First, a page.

This is a guest post by Leila Machiavelli, who specialises in making sure organisations don’t evolve and that flexible working doesn’t work so that everyone has to be in the office at set hours, regardless of whether they can do their job from somewhere else or not.
This post covers the T in VIRTUAL, not Distant®.
It is difficult to trust people in a virtual team because you never see them. So how can you know that they’re doing the work? There are those who say that your team members need to be able to trust YOU. Why? You’re the boss, so regardless of whether they trust you or not, they have to do what you say.
No matter how hard you try, some people might trust you and expect you to trust them, even when you’re not working in the same physical space. According to the American Psychological Association’s 2013 Work and Wellbeing Survey, 1 in 4 people don’t trust their employer. That means that 75% of people do and that, is a terrible thing.
If you or your team members are part of that 75%, here are ten steps you can take you make sure trust disappears.
(1) Never reply to messages.
You’re too busy to reply to unsolicited emails. You are too important to go on the new online collaboration tool and post a reply. Letting people know that you have received their message is a waste of time – almost as big a waste of time as actually getting back to them with the information they need. They will figure out eventually that you’re not interested in them.
(2) Never use a photo of you on online collaboration platforms.
I’ve already said that these are a waste of time but I understand that you need to be seen using them. Putting a face to your name might mean that people think they know you just that little bit better and they might start to feel like they are able to approach you when they have a problem, or even worse, if at some point you do meet them face to face, they might feel like they can come to say hello and approach you as though they’ve met you in person before. Avoid this. It’s best not to upload anything and remain anonymous.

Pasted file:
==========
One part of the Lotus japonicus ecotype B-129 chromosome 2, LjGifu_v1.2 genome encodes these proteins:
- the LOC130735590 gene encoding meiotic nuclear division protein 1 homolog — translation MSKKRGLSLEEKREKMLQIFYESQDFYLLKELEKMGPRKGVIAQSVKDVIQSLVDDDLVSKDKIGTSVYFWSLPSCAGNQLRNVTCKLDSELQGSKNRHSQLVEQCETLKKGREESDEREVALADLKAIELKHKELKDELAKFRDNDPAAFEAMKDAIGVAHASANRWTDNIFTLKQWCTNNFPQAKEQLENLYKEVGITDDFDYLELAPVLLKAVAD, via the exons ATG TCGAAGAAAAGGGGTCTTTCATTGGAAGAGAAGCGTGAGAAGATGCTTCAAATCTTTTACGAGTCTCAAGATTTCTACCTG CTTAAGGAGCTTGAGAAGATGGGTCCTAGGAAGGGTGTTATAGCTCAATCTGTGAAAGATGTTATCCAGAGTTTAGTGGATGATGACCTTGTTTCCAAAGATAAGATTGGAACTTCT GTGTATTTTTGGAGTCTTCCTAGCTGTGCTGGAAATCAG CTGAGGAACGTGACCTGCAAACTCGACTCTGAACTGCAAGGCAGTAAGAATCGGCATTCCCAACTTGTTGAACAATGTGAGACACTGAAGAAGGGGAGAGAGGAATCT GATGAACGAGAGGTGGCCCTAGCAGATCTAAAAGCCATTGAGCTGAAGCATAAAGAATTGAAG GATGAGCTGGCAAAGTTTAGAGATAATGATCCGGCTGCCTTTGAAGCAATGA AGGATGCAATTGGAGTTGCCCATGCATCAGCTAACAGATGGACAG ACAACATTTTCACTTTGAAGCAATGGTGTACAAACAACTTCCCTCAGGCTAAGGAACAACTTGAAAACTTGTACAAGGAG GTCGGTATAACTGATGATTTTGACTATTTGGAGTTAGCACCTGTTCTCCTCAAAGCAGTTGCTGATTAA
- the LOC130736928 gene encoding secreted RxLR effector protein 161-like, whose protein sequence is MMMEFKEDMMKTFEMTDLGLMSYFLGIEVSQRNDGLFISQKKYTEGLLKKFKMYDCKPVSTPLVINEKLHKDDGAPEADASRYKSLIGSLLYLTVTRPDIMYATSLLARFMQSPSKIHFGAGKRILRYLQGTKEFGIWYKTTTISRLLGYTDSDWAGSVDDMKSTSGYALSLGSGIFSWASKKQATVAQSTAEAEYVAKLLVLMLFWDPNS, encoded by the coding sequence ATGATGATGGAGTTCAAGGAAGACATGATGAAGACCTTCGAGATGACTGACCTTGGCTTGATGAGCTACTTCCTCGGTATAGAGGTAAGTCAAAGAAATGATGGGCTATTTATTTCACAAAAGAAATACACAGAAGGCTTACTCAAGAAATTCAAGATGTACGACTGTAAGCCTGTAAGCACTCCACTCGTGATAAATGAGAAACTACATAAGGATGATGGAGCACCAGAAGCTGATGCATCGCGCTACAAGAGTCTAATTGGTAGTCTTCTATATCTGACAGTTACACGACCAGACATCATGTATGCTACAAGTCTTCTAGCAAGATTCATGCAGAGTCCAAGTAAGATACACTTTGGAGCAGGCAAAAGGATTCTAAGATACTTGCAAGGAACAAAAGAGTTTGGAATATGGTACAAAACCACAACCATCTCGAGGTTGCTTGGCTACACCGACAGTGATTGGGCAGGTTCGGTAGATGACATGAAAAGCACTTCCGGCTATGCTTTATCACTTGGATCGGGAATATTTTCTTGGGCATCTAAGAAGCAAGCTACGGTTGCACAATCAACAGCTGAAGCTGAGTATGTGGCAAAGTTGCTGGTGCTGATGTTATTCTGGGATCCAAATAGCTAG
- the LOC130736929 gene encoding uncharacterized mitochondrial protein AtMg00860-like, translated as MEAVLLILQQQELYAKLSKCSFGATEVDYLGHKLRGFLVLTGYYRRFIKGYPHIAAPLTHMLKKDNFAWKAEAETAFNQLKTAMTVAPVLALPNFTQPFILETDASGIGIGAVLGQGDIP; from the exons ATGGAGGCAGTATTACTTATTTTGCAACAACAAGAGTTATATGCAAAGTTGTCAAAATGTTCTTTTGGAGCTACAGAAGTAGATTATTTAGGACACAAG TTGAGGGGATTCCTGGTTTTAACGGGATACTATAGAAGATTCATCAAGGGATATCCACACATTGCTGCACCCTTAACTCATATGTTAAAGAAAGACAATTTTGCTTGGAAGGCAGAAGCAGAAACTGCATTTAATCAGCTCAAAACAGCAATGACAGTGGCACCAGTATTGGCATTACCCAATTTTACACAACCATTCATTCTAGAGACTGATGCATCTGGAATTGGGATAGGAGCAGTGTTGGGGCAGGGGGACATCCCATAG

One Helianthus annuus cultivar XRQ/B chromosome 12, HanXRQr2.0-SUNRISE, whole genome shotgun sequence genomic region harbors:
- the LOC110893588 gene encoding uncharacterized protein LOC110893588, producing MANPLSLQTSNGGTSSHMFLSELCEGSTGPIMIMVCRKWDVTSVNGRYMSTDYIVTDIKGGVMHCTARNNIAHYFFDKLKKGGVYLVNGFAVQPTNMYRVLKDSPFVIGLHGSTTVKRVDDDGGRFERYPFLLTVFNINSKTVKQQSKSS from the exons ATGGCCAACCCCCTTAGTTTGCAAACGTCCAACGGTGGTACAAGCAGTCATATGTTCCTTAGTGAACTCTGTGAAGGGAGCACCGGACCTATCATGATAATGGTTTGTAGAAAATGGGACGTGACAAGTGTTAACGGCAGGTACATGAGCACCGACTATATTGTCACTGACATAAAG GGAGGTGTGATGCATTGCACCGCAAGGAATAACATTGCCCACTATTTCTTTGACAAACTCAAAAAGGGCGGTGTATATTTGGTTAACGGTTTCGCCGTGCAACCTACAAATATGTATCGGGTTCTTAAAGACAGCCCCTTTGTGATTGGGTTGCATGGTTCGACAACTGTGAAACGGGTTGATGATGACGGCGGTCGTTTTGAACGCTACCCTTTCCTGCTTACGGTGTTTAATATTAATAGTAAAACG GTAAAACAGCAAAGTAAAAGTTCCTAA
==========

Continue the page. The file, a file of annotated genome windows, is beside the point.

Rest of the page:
(3) Ignore deadlines.
Deadlines are constraining and you want to be creative. Do meet the deadlines that are really important for your promotion, but if your team members have decided that something needs to be done by some date, or if someone has asked you to get back to them by a specific time, or if, in a moment of weakness, you decide to volunteer to do something for someone by a specific date, just ignore it. If not, your team members might think you’re reliable.
(4) Say ‘yes’ to requests.
This might seem counterproductive to our strategy of eroding trust in our team, but there is a twist. Say that you will help someone, say that you will send them a document they need, say that you will take on a few more responsibilities… and then don’t. Don’t do any of these things you promised. Not being helpful or going out of your way to help people is a good strategy to destroy trust in itself, but if you really want to have an effect on morale, then say you’ll do something and then, just don’t do it. Which brings me on to my next point:
(5) Don’t admit to not doing something or to making mistakes.
Admitting you’ve made a mistake is a terrible thing because it signals that you care more about the team and your work than you do about maintaining an image of perfection. If you admit to making a mistake instead of hiding it so that nobody finds out about it, people might start trusting you.